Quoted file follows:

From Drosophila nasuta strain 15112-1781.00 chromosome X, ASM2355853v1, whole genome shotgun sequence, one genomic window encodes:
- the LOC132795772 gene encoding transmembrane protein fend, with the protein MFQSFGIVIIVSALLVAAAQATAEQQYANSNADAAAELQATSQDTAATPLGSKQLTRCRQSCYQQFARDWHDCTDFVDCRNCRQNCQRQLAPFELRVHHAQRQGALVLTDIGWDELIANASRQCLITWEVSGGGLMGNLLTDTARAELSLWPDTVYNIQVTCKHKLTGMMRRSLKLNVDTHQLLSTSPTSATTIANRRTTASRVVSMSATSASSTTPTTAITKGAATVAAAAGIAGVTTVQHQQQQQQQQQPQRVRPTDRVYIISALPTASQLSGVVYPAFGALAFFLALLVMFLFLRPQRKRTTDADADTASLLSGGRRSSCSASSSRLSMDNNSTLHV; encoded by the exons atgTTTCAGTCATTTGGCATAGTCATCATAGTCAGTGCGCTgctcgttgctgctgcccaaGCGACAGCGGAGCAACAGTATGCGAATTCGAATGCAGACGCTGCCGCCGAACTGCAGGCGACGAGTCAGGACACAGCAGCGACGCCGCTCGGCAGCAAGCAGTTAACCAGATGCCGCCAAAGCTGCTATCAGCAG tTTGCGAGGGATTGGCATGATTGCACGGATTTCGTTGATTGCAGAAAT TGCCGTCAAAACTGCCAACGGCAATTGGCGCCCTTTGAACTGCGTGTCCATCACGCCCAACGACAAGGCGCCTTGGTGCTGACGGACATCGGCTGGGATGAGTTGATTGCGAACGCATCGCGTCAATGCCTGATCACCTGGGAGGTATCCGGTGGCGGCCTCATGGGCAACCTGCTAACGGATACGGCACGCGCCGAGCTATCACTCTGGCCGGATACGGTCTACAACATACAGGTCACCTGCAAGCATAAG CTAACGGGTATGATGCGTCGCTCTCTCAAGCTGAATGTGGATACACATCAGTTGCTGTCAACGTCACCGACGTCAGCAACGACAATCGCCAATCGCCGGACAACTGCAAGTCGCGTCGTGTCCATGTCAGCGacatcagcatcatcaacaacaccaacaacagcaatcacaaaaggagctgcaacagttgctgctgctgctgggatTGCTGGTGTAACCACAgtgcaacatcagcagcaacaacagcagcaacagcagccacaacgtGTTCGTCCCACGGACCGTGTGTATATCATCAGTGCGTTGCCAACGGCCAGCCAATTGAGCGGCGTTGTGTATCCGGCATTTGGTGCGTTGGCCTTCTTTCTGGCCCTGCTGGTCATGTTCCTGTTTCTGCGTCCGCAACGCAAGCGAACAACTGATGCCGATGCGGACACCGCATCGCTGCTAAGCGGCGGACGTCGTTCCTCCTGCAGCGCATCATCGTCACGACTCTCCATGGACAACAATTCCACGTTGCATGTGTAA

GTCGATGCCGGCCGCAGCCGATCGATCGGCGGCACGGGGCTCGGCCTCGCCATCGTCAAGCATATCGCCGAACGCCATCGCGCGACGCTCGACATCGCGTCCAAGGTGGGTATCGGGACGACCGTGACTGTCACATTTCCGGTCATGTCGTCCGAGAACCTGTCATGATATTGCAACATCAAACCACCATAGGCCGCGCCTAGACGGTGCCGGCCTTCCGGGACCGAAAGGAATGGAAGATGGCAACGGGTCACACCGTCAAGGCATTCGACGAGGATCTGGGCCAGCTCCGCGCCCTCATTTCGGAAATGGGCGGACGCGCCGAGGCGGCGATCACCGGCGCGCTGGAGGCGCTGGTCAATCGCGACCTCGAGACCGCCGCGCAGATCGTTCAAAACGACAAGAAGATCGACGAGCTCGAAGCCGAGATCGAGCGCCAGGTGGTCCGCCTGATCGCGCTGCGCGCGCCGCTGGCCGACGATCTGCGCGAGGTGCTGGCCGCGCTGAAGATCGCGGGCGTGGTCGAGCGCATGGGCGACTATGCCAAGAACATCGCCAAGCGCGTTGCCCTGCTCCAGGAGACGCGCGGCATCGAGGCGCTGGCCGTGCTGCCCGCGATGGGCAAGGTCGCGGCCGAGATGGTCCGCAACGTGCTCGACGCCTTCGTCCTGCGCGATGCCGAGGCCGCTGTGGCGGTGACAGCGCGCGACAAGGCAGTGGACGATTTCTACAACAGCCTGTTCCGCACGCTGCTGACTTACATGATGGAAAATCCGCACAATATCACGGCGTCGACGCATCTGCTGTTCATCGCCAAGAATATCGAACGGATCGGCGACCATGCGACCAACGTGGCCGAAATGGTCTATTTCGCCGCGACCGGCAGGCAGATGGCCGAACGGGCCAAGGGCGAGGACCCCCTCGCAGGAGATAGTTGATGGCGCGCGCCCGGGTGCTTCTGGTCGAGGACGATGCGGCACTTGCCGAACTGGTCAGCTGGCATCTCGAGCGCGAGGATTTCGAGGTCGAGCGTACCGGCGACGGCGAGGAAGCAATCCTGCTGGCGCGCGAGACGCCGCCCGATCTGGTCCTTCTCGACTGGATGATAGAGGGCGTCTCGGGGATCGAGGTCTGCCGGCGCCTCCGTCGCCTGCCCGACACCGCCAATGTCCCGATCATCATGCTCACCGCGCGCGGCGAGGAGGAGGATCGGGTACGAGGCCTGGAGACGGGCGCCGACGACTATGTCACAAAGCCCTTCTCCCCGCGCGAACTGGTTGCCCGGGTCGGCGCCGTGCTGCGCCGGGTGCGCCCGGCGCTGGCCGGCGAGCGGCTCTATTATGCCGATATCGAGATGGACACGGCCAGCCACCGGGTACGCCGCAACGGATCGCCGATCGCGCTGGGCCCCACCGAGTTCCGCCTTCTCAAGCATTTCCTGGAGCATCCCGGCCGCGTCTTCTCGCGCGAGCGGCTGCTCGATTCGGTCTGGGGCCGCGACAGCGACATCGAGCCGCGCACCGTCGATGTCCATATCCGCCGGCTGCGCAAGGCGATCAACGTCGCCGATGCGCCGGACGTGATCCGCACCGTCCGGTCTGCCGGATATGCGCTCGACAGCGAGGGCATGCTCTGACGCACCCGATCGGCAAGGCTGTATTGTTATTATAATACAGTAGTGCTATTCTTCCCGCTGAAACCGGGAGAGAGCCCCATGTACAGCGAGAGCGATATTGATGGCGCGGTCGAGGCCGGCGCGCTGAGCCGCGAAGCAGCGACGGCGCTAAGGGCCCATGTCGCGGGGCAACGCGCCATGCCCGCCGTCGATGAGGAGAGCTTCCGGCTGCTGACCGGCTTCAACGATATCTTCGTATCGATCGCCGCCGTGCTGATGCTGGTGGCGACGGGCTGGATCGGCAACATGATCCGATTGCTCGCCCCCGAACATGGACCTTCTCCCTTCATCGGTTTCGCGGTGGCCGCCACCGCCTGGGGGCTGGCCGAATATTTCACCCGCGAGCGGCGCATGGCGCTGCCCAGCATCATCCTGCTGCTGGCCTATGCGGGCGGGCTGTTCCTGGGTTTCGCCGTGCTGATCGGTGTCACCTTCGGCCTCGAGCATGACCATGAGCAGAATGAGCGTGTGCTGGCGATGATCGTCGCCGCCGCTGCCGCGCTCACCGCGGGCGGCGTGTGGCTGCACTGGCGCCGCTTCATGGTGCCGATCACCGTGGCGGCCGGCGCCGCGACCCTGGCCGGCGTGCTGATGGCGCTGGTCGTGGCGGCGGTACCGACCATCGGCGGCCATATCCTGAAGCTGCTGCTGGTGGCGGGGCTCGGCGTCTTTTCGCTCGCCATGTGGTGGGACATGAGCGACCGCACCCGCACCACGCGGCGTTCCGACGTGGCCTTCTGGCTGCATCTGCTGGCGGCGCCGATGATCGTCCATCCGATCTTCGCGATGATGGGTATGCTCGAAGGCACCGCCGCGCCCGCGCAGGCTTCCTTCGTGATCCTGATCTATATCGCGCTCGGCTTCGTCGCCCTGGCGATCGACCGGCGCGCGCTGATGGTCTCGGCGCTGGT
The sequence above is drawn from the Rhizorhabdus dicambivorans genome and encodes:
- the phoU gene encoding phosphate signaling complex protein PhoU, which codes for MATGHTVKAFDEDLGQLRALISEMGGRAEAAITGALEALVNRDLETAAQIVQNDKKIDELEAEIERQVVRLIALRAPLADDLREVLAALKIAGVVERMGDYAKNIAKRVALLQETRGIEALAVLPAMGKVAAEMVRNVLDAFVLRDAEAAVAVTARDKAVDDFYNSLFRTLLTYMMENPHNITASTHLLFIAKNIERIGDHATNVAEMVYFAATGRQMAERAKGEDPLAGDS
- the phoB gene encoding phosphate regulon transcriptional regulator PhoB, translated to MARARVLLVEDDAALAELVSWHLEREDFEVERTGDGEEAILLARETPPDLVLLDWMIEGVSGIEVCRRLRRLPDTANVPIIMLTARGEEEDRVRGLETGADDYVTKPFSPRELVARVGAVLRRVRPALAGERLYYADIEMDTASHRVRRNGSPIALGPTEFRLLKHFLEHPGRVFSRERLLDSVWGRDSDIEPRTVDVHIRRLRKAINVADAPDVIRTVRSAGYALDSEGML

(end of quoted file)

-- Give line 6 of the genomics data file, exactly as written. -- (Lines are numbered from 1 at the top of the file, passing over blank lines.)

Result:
- the phoB gene encoding phosphate regulon transcriptional regulator PhoB, translated to MARARVLLVEDDAALAELVSWHLEREDFEVERTGDGEEAILLARETPPDLVLLDWMIEGVSGIEVCRRLRRLPDTANVPIIMLTARGEEEDRVRGLETGADDYVTKPFSPRELVARVGAVLRRVRPALAGERLYYADIEMDTASHRVRRNGSPIALGPTEFRLLKHFLEHPGRVFSRERLLDSVWGRDSDIEPRTVDVHIRRLRKAINVADAPDVIRTVRSAGYALDSEGML